Wednesday, November 20, 2013

Mediumship study published

Electrocortical activity associated with subjective communication with the deceased

Arnaud Delorme (1,2), Julie Beischel (3), Leena Michel (1), Mark Boccuzzi (3), Dean Radin (1) and Paul J. Mills (4)

  • 1 Institute of Noetic Sciences, Petaluma, CA, USA
  • Institute of Neural Computation, SCCN, University of California, San Diego, La Jolla, CA, USA
  • Windbridge Institute, Tucson, AZ, USA
  • Department of Psychiatry, University of California, San Diego, La Jolla, CA, USA

  • During advanced meditative practices, unusual perceptions can arise including the sense of receiving information about unknown people who are deceased. As with meditation, this mental state of communication with the deceased involves calming mental chatter and becoming receptive to subtle feelings and sensations. Psychometric and brain electrophysiology data were collected from six individuals who had previously reported accurate information about deceased individuals under double-blind conditions. Each experimental participant performed two tasks with eyes closed. 

    In the first task, the participant was given only the first name of a deceased person and asked 25 questions. After each question, the participant was asked to silently perceive information relevant to the question for 20 s and then respond verbally. Responses were transcribed and then scored for accuracy by individuals who knew the deceased persons. Of the four mediums whose accuracy could be evaluated, three scored significantly above chance (p < 0.03). The correlation between accuracy and brain activity during the 20 s of silent mediumship communication was significant in frontal theta for one participant (p < 0.01). 

    In the second task, participants were asked to experience four mental states for 1 min each: (1) thinking about a known living person, (2) listening to a biography, (3) thinking about an imaginary person, and (4) interacting mentally with a known deceased person. Each mental state was repeated three times. Statistically significant differences at p < 0.01 after correction for multiple comparisons in electrocortical activity among the four conditions were obtained in all six participants, primarily in the gamma band (which might be due to muscular activity).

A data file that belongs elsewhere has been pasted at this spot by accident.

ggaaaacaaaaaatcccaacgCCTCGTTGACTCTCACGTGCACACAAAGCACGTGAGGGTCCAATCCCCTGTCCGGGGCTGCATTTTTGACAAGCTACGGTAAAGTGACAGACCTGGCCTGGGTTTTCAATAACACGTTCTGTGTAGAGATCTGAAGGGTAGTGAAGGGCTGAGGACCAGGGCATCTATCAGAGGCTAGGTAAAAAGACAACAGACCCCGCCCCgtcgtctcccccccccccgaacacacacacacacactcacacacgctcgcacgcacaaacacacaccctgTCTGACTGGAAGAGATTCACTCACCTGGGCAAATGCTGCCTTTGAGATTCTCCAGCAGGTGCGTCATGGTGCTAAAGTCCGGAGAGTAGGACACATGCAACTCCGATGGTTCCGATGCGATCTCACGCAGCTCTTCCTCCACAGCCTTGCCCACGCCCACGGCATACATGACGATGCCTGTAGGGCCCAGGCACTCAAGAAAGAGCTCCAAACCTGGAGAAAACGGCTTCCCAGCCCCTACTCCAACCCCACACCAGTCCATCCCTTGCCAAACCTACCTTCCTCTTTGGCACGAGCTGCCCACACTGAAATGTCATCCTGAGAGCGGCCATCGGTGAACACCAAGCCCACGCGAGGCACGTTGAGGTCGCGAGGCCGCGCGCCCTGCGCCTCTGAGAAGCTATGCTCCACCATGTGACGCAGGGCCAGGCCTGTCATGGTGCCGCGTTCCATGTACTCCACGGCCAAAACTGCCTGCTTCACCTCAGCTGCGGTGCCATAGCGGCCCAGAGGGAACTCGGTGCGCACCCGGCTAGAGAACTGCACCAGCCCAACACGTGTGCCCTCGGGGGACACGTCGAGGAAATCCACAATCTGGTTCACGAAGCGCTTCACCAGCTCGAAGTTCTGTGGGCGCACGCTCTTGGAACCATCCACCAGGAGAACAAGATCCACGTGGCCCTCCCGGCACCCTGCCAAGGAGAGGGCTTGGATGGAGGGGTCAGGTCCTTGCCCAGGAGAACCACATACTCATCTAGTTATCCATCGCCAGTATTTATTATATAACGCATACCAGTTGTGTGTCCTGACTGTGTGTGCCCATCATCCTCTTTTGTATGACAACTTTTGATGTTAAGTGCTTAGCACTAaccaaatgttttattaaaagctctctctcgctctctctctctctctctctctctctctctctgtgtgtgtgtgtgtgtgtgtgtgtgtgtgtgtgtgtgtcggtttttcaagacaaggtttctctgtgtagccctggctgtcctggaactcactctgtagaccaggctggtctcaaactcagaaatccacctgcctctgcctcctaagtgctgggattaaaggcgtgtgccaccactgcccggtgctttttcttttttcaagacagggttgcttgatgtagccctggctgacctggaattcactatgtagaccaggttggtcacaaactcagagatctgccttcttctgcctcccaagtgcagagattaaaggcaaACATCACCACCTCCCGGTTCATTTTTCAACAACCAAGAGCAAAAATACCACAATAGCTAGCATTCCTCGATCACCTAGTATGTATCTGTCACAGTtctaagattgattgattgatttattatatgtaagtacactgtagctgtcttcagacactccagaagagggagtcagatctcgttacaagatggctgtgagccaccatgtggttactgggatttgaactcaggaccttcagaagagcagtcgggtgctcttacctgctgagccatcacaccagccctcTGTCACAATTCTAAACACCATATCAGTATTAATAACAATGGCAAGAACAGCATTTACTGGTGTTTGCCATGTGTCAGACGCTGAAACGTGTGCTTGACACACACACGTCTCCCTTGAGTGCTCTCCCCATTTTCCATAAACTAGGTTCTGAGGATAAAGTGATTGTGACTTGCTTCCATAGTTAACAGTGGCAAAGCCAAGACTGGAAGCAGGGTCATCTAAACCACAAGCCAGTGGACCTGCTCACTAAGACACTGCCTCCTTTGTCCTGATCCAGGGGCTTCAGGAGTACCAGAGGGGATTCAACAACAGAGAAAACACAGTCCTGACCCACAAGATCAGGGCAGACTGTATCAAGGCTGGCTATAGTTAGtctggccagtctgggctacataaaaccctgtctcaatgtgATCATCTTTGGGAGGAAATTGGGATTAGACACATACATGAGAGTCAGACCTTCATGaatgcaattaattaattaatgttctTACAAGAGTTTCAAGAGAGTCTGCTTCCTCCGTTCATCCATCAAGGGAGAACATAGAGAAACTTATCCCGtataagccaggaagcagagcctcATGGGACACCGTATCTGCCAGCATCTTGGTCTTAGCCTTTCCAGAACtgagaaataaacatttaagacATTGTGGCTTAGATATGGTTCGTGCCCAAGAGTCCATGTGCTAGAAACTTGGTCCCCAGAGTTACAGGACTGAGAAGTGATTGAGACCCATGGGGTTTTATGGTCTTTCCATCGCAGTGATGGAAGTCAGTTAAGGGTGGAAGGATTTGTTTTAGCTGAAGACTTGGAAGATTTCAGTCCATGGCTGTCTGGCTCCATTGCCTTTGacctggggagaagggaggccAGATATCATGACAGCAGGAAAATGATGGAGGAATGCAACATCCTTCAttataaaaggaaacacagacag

These differences suggest that the impression of communicating with the deceased may be a distinct mental state distinct from ordinary thinking or imagination.

    Friday, November 08, 2013

    Metaphysics of the tea ceremony

    I've posted a few more articles on my evidence page, including this one: Metaphysics of the tea ceremony: A randomized trial investigating the roles of intention and belief on mood while drinking tea, by Yung-Jong Shiah and myself.  Our objective was to test, under double-blind, randomized conditions, whether drinking tea "treated" solely with good intentions would enhance mood more than drinking the same tea. We used oolong tea.

    This was a follow-up to an earlier, similar study testing whether intentionally "treated" chocolate would result in improved mood, also under double-blind conditions. Both studies showed that the treated substance resulted in better mood. The latest study also studied the role of expectation to see if it modulated this intentional effect. It did, to a highly significant degree.

    The bottom line is that if you believe/expect that you are consuming a specially treated substance, that belief alone will strongly influence your mood. But if the substance is also intentionally "treated," then it will influence you even more. And vice versa -- if you don't believe, you're less likely to see any effect.

    This is related to the sheep-goat effect, long observed in psi studies, and to placebo effects in medicine and to experimenter expectancy effects in a wide range of areas. These effects have not been warmly embraced in science or in medicine despite the evidence that they exist because of a core assumption that underlies much of scientific epistemology: objective measurements are supposed to be completely independent of observation or psychological factors. This assumption works well enough to be useful in many contexts, but it's not universally true.

    When core assumptions are found to be incorrect, that's where real progress begins.